, Volume 154, Issue 3, pp 465-477
Date: 17 May 2011

Reply to critics

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1.

I am very grateful to Harman, Wallace, and Scanlon for their kind words and for the close attention they paid to Normativity.

I thank Harman for his very good summary of the text, and for the comments he makes along the way. I mention in particular his comments on my claim that the turn to reasons for action in moral philosophy in the 1950s was a mistake. Since both Wallace and Scanlon reject that claim, I will discuss it in section 9 below, and I will at that point return to Harman: his concluding paragraph responds to a temptation that I take to be one of the two major sources of the attraction that that turn has had for so many moral philosophers.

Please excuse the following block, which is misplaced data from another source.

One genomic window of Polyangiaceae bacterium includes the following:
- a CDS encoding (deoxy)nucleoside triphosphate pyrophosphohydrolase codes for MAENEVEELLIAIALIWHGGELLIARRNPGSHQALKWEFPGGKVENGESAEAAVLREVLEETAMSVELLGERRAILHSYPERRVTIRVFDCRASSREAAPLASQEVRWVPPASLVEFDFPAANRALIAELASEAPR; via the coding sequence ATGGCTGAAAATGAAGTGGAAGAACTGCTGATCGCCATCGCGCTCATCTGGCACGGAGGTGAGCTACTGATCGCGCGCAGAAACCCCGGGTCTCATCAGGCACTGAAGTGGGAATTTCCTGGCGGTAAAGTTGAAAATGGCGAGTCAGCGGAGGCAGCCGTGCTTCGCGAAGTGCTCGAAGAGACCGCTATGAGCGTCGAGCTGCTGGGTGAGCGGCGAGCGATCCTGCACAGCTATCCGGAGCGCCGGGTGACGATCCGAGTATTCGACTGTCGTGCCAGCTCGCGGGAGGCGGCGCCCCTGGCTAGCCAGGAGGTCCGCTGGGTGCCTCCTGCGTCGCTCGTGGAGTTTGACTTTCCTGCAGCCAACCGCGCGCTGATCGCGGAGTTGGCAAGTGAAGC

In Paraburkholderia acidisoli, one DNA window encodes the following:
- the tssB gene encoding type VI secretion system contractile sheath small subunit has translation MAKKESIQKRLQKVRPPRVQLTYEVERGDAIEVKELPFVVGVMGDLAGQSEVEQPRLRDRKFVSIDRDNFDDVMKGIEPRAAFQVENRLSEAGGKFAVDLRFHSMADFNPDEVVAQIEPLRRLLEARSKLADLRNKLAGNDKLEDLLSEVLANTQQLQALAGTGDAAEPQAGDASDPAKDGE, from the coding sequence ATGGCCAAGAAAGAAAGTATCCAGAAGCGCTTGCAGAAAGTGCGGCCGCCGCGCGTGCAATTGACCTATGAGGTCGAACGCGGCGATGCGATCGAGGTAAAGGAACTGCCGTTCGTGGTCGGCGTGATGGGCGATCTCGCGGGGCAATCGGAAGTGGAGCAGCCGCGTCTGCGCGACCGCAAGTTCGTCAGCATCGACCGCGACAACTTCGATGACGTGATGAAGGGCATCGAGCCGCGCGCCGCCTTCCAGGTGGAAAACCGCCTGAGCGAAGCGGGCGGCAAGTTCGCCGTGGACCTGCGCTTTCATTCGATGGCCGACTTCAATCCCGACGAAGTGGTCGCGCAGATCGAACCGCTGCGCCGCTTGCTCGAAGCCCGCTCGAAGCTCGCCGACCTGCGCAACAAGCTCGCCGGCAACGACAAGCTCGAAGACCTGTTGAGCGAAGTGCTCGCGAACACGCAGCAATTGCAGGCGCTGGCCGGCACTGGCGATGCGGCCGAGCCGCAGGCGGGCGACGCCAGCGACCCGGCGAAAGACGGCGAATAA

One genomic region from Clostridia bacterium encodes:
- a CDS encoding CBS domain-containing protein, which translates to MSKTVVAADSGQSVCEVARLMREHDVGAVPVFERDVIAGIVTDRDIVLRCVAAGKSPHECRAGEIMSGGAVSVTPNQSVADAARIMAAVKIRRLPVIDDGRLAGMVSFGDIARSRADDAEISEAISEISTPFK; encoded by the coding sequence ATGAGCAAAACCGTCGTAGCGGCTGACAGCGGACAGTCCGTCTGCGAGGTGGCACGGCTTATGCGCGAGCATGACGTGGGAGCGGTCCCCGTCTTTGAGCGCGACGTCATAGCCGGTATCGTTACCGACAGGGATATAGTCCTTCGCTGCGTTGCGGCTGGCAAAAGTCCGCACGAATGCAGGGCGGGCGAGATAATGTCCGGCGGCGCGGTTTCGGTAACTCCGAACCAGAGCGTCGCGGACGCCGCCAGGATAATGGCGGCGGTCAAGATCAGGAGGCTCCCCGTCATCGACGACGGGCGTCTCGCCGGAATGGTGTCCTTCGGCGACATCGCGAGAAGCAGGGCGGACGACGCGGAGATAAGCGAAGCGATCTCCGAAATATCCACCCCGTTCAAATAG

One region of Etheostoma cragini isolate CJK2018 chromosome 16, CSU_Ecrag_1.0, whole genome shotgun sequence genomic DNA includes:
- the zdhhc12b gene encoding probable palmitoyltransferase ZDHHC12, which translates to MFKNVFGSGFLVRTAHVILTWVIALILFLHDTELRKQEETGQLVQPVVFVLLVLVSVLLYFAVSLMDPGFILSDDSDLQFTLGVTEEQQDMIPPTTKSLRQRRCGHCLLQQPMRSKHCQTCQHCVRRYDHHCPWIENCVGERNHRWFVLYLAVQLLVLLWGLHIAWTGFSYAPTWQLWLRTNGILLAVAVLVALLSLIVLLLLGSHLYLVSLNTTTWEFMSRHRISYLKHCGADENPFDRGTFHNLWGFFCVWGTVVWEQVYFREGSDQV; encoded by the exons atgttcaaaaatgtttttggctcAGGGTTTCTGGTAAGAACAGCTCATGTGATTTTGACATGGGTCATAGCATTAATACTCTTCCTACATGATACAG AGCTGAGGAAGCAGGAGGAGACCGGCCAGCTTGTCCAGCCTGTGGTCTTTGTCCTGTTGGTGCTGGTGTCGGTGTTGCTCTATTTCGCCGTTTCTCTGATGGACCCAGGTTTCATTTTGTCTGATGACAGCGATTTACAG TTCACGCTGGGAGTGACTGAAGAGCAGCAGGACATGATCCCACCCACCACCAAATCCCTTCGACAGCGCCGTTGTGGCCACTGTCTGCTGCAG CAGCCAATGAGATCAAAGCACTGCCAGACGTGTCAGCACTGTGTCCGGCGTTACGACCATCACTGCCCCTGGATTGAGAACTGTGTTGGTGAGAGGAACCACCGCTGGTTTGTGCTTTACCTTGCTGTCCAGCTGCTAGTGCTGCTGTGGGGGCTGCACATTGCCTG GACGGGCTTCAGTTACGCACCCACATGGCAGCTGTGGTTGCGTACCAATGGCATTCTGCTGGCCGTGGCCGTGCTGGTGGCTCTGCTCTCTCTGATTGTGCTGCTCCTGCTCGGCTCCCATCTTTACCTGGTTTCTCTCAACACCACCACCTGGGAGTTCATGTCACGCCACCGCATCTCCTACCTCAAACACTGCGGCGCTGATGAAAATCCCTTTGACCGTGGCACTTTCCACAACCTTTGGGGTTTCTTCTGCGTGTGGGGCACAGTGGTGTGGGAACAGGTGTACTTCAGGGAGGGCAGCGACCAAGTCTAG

2.

Wallace makes a great many objections; I have space to respond to only five of them. (I squeeze brief responses to two more, into footnotes 2 and 3.)

By way of background, I said at the outset that normative judgments divide into evaluatives and directives. I said later that the directives include all normative judgments of the form “X ou